Statement at opening of the 2nd Inter-sessional of UN Conference on Sustainable Development

2011-11-15 Ambassador Dessima Williams, Permanent Representative of Grenada to the UN Download PDF

Topic: Sustainable Development

Mr. Chairman,
Grenada has the honour address you and the Co-Chair H.E Mr. John Ashe and to
congratulate and thank you, your distinguished staff and the Secretariat for your
Grenada has the honour to deliver this statement on behalf of the 43 members of the
Alliance of Small Island States (AOSIS). AOSIS aligns itself with the statement made by
Argentina on behalf of the G77 & China, Tanzania on behalf of the Africa Group and
Nepal on behalf of the LDC’s.
As SIDS, we are saddened by the lack of sources of funding to ensure the full
participation of developing countries in the UNCSD process. For it is only with the full
participation of all states that we can ensure a meaningful outcome from the UNCSD
A severe lack of funding threatens the ability of representatives from AOSIS countries to
attend and participate in the meetings of the preparatory process and the associated
negotiations, as well as the Conference itself. To that end, AOSIS calls for sufficient
funding for the voluntary trust fund to ensure the effective participation of our
delegations in the process. Failing this, AOSIS calls for the Bureau to adopt the revised
schedule of preparatory meetings transmitted by the G77 and China to the Bureau on
December 13, as this schedule will work to alleviate the funding difficulties that AOSIS
members are experiencing in engaging in the UNCSD process.
We must highlight that the impacts of the ongoing economic and financial crisis
continues to be a major challenge for developing countries. Financing for sustainable
development has been highly insufficient despite consistent calls from developing
countries for this issue to be addressed. Without the necessary financing, developing
countries have faced and will continue to face major setbacks in implementing
sustainable development, eradicating poverty and achieving the Millennium
Development Goals. The global financial and economic crisis has had a significant
impact especially on SIDS, who continue to experience increasingly limited access to
affordable credit. The existing frameworks for evaluating loan eligibility and assessing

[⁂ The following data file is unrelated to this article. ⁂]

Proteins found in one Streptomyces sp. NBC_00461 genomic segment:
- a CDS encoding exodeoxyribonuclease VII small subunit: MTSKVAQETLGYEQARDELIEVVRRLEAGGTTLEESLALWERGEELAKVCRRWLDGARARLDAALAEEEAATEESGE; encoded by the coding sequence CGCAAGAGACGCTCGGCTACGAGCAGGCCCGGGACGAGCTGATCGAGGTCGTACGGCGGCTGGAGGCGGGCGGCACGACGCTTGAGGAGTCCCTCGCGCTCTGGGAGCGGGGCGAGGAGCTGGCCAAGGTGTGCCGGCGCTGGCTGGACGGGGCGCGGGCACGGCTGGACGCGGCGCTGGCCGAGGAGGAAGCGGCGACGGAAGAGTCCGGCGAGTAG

interest rates for lending are largely based on GDP and do not take into account the
specific vulnerabilities of SIDS, depriving SIDS of concessionary financing and much
needed assistance.
Mr. Co-Chairs,
AOSIS believes that guided by the Rio Principles and Agenda 21, UNCSD 2012
outcomes should provide the necessary political impetus for the range and level of action
required to bridge the implementation gap, taking into account that insufficient steps that
have been taken at the international level to address the vulnerabilities and to effectively
support the sustainable development efforts in developing countries, which grapple with
the effects of multiple crises. For SIDS, poverty eradication remains the most pressing
issue in the area of sustainable development. Our common goal to eradicate poverty
should guide our efforts towards sustainable development, while considering the needs of
both present and future generations. We cannot overstate this fact! Various understanding
of a Green Economy exist among the SIDS, including that of the Blue Economy. SIDS,
will all parties, look forward to defining and shaping what constitutes the Green
We believe that any new structure of institutional Framework for Sustainable
Development should include within its core mandate strengthening the implementation of
the MSI and BPoA. It should also have an effective answer for the needs and
vulnerabilities of developing countries, particularly SIDS, taking into account
vulnerabilities to the economic and financial crisis as well as climate change and other
new and emerging threats such as piracy.